The National Park Foundation is offering FREE passes to every 4th grader in the USA and their families.
The “Every Kid in a Park” initiative provides free access to national parks, historic sites, national monuments and more, for the 2015-2016 school year.
So any 4th grader in any of the 50 states can bring a carload of family members free (parking fees are not includes in the free pass) to hike, bike, camp out, fish, canoe, swim, or tour a museum.
The Every Kid in a Park pass is good for free admission into national parks through August 31, 2016
In order to receive a pass, children have to participate in a “diary” and education activities online, which teach about the importance of protecting and respecting the environment, and receive a printable pass upon completion.
The Every Kid in a Park initiative was launched by the Obama Administration as part of its commitment to protect our nation’s unique outdoor spaces and ensure that every American has the opportunity to visit and enjoy them.
According to the National Park Foundation, more than 80 percent of American families today live in urban areas, and many lack easy access to safe outdoor spaces.
At the same time, kids are spending more hours than ever in front of TV and mobile device screens instead of outside.
The Every Kid in a Park initiative encourages valuable opportunities to explore, learn, and play in the spectacular places that belong to us all and aims to inspire stewardship of these places for future generations.
The goal of the Every Kid in a Park initiative is to inspire fourth graders nationwide to visit our federal lands and waters, whether it is a backyard city park or a national forest, a seashore, or a marine sanctuary. By targeting fourth graders year after year, the program works to ensure every child in the U.S. has the opportunity to visit and enjoy their federal lands and waters by the time he or she is 11 years old.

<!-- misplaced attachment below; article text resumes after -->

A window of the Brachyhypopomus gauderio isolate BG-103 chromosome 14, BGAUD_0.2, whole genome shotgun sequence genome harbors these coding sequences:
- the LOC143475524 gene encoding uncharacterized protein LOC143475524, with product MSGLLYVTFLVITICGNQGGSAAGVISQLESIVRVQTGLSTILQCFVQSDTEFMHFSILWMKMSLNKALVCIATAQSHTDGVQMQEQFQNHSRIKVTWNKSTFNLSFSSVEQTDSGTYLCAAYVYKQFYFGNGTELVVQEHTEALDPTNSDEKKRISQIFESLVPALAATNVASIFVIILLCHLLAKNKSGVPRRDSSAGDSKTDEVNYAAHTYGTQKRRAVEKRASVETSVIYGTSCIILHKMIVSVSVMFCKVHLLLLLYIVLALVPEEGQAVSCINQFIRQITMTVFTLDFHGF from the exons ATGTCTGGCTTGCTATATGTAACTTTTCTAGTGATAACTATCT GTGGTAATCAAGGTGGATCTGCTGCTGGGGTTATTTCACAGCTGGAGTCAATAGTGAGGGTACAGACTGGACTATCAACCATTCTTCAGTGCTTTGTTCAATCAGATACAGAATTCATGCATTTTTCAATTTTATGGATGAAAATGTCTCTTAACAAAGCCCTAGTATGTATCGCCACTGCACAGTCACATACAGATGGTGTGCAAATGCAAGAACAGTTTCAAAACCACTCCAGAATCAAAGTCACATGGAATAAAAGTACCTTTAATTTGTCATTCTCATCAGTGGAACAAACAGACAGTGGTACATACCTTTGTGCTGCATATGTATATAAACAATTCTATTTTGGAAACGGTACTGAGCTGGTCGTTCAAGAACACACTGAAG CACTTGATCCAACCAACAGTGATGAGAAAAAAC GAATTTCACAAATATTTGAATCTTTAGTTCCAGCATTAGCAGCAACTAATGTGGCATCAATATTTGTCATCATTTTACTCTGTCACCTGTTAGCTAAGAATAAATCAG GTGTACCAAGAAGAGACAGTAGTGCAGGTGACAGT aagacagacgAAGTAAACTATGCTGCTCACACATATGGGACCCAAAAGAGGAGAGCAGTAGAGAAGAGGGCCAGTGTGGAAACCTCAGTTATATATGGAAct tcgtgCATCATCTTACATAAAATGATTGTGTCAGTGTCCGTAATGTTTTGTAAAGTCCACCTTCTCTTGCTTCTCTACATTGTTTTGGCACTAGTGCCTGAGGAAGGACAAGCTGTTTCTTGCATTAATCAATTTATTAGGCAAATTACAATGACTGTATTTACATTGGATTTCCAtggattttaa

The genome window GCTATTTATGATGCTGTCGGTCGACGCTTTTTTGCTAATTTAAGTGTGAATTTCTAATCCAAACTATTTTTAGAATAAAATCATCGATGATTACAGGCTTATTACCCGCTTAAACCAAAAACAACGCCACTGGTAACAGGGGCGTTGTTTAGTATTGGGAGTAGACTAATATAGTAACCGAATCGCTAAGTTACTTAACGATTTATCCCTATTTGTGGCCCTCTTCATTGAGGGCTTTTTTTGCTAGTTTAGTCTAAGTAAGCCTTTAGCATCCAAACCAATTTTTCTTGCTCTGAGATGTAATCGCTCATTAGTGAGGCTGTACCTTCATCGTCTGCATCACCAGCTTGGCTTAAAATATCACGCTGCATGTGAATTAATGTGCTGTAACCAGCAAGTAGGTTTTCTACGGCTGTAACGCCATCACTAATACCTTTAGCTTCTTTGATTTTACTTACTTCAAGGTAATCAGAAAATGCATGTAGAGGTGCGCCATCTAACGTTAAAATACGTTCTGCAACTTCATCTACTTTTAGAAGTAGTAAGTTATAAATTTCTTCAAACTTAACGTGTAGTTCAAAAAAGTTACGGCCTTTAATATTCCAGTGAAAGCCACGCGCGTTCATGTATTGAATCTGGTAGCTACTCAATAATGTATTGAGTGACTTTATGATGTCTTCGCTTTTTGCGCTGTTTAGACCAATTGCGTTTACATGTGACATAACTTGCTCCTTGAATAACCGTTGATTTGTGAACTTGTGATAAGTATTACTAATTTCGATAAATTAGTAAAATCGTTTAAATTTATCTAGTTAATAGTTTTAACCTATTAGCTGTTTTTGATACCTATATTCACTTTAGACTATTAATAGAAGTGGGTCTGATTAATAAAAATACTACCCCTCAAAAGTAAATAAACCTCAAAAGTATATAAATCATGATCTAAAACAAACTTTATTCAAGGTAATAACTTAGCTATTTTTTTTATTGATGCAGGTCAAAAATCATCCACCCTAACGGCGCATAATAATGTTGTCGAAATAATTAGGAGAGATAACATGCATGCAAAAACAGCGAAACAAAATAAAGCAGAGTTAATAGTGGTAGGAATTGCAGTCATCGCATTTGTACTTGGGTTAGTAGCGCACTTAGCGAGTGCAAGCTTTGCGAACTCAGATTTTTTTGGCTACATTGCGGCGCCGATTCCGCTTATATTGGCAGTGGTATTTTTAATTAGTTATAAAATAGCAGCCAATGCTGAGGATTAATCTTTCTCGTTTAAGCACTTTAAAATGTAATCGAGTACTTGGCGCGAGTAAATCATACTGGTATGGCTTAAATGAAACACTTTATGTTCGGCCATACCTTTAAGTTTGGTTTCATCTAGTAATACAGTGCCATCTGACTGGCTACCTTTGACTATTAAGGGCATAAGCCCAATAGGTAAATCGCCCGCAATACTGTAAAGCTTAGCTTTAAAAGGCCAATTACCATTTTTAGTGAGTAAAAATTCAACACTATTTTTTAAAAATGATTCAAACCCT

Why fourth graders?
Research shows that children ages 9-11 are at a unique developmental stage in their learning where they begin to understand how the world around them works in more concrete ways. At this stage, they are receptive to new ideas and most likely to hold positive attitudes towards nature and the environment.
Every Kid in a Park is an Administration-wide effort supported by the U.S. Department of the Interior (which includes the National Park Service, the Bureau of Land Management, the Bureau of Reclamation, and the U.S. Fish and Wildlife Service), the U.S. Army Corps of Engineers, the U.S. Department of Education, the U.S. Forest Service, and the National Oceanic and Atmospheric Administration.
You need to print your pass and bring it with you when you visit. Electronic copies aren’t accepted. Each pass has a unique code.
That means you can’t copy it and give it to friends, so encourage your friends to get their own pass if they’re in the fourth grade. At certain participating sites, fourth graders can exchange the paper pass for a durable plastic Interagency Annual 4th Grade Pass
Fore more information, visit the National Park’s Every Kid in a Park web page.
Some of my own favorite memories are hiking, canoeing and camping with my own children, including in Yosemite National Park, pictured above.
photos courtesy National Park Service